Every year, AHCMC awards the Ida F. Haimovicz Visual Arts Award to a highschool student who posesses an extraordinary gift for the visual arts. The honor includes an opportunity to mount a solo exhibition at the Betty Mae Kramer Gallery & Music Room as well as a cash prize of $3,000 to support the advancement of a career in the visual arts.
Below, our 2016 award recipient Zoe Hall discusses her inspirations and shares her experience as this year’s winner.
Everyday moments are so fleeting, I often get the urge to preserve any I find particularly moving. Usually I’ll be with someone, maybe drinking tea with my mom or lazing around in the basement with my friends. Then the lighting will be just right, and all of a sudden the person I’m with enters this state of enhanced personhood. Their expression reveals something about them that isn’t usually obvious, and it feels perfectly suited to the environment they’re in at the moment. I think everyone experiences this, and tries to remember it in different ways. I want to re-create my experience of these moments in painting form, and hope the viewer is able to be similarly entranced by them.
In eighth grade, my teacher urged me to apply to Einstein’s Visual Art Center program. I was skeptical at first, because I couldn’t envision what would make an art program so amazing (and worth the long commute). Attending the VAC’s spring art show revealed to me what made the program unique. I was at first impressed by the quality of the artwork hanging on the walls. We were then invited to take a tour of the classroom itself, which seemed more like a quirky clubhouse than a classroom. The walls were plastered in doodles and magazine scraps. Vintage toys, fake fruit, mannequins, and other still life objects collected in every corner. I especially enjoyed talking about art with the other students. One boy showed me a painting of his grandma that represented “sadness,” and I remember thinking, wow, that really does look like sadness. A fellow middle schooler pointed out to me a painting that she liked the color of. I realized that I wanted to be around kids who liked making and talking about art as much as I did, and the VAC attracted those kids.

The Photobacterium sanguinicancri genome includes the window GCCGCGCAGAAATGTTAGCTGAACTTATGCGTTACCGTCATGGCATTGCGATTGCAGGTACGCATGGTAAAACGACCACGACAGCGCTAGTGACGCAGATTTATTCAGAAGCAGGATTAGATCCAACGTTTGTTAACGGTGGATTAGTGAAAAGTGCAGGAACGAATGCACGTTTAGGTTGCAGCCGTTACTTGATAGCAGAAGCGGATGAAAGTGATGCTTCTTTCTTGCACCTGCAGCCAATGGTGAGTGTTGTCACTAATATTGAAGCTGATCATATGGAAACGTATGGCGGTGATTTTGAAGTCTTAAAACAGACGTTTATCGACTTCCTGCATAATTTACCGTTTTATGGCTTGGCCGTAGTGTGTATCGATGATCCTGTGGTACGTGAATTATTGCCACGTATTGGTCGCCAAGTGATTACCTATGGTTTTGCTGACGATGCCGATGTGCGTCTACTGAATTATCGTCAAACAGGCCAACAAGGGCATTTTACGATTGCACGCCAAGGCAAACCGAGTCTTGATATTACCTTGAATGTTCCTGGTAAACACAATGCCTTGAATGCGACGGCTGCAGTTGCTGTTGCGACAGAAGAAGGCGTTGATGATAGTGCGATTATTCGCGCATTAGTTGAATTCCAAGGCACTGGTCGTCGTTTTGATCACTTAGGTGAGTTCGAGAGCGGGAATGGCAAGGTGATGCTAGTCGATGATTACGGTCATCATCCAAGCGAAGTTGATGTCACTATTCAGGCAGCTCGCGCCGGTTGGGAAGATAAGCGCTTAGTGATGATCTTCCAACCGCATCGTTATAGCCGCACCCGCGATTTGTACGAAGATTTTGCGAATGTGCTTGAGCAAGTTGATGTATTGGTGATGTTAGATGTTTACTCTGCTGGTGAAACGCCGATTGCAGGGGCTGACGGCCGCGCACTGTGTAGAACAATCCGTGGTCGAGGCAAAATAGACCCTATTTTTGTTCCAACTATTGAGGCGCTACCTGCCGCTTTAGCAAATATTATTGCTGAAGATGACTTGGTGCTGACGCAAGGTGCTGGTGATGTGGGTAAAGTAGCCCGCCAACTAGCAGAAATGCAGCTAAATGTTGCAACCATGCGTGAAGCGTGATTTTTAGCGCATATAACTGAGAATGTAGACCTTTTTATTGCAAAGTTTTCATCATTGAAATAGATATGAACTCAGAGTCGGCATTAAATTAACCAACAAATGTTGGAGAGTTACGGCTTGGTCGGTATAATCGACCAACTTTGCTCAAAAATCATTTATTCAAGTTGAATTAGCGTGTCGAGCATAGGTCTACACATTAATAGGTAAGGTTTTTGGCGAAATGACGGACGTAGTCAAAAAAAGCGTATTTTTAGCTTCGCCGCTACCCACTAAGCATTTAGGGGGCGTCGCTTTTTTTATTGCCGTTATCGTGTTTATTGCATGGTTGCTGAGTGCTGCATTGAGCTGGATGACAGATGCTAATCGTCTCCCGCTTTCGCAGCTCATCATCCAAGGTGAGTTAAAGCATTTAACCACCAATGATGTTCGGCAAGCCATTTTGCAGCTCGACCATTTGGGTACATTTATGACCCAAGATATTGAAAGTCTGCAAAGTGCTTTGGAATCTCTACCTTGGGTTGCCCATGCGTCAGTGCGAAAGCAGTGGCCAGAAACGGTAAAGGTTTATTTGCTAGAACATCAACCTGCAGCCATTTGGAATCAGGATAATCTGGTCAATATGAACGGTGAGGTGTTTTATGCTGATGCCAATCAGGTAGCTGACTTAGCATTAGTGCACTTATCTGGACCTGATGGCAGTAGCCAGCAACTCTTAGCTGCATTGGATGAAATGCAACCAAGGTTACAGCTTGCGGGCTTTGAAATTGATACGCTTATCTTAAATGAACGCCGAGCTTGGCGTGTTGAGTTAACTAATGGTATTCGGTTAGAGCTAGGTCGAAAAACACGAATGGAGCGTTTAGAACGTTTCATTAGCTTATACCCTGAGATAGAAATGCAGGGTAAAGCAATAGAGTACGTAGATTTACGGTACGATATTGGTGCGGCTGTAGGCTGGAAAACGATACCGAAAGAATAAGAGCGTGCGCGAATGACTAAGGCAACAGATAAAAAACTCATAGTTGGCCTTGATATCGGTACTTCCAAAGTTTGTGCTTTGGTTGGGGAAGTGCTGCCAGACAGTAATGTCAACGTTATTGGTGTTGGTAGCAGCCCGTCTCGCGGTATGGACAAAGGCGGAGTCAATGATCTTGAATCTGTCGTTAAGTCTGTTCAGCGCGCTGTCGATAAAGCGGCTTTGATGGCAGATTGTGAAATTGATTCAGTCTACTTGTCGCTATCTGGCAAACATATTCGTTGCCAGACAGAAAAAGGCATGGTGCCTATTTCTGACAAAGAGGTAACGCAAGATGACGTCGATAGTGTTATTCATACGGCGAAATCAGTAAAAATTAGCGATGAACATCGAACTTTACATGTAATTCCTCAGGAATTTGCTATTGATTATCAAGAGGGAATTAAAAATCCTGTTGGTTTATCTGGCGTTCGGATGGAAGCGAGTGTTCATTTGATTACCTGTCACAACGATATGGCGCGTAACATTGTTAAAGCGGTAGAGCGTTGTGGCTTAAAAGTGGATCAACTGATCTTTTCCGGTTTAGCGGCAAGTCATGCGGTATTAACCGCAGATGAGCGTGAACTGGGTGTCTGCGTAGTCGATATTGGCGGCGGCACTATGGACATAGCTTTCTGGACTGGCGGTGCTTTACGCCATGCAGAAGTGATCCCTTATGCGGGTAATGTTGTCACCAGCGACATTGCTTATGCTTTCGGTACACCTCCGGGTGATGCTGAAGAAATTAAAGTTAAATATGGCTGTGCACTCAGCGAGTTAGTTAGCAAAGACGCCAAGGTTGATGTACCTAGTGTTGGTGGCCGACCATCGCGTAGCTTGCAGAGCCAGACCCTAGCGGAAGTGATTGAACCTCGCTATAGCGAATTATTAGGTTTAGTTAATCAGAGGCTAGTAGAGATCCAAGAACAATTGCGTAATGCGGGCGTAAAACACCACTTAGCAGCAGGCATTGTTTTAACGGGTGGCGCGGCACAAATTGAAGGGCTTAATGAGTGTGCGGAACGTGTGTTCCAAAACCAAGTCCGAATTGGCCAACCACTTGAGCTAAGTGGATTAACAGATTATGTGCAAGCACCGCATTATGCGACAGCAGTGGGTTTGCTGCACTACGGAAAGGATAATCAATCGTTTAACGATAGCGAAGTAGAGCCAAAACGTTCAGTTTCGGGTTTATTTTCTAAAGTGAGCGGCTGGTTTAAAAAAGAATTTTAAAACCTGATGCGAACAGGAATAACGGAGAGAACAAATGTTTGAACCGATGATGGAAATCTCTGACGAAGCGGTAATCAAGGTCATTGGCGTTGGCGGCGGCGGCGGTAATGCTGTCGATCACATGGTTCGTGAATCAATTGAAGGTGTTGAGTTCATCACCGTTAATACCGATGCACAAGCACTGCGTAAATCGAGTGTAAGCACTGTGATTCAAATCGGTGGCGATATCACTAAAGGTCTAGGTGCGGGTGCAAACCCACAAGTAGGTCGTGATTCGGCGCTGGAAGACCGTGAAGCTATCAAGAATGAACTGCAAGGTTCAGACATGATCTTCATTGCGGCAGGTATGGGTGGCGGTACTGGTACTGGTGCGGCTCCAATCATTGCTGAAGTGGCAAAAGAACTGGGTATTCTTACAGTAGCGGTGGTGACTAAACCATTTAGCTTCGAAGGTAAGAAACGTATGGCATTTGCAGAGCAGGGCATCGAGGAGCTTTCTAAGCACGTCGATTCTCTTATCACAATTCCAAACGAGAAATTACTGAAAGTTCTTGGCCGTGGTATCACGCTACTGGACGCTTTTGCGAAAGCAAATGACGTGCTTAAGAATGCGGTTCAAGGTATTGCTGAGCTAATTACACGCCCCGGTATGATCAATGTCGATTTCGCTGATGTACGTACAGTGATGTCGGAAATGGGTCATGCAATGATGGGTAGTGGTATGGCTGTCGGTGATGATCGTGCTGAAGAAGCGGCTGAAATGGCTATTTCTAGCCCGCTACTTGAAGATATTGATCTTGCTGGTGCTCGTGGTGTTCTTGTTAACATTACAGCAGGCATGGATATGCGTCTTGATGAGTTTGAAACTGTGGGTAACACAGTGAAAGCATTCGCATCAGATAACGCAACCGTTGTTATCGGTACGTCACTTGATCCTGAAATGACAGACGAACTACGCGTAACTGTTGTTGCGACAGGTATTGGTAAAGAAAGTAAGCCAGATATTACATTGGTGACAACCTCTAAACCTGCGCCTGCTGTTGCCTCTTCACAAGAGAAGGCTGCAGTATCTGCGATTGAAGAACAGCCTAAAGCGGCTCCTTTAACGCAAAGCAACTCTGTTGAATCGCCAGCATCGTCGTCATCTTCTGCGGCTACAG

I was immediately thrilled to learn about winning this award and having my first solo exhibition. It was at first hard for me to comprehend how art shows work. I started imagining myself lovingly decorating the walls with odd little doodles and strings of pom poms, as if I were decorating my bedroom. It turns out that most of my time was spent learning how to frame drawings and stretch canvases, which was a lot of work!
In the end, having a cohesive-looking show was all I could ever ask for. The night of the reception was way beyond my expectations, though. Everyone was extremely supportive, especially the family of Ida Haimovicz. I enjoyed meeting the amazing poet Emily Zhang, as well as getting to watch my family and friends react to the what I’ve been making somewhat discreetly over the years.
I have chosen to attend Virginia Commonwealth University, where I will major in something art-related. My first year will be in VCUart’s Art Foundation Program, where I am excited to try out as many different art forms as possible. I am interested in everything, so I’m sure to learn something new! I would love to be the art director for a children’s TV show, or even the character designer for an animated movie. I also like the idea of teaching art to a variety of people, inspiring those who don’t think they’re artistic or encouraging those who are obsessed with art. I can even see myself as an interior designer, because there still aren’t enough cute cafes or cozy restaurants in the world. In my wildest dreams, I own my own cupcake shop and have chickens. Probably better to start small, but I do plan on working towards one of these options.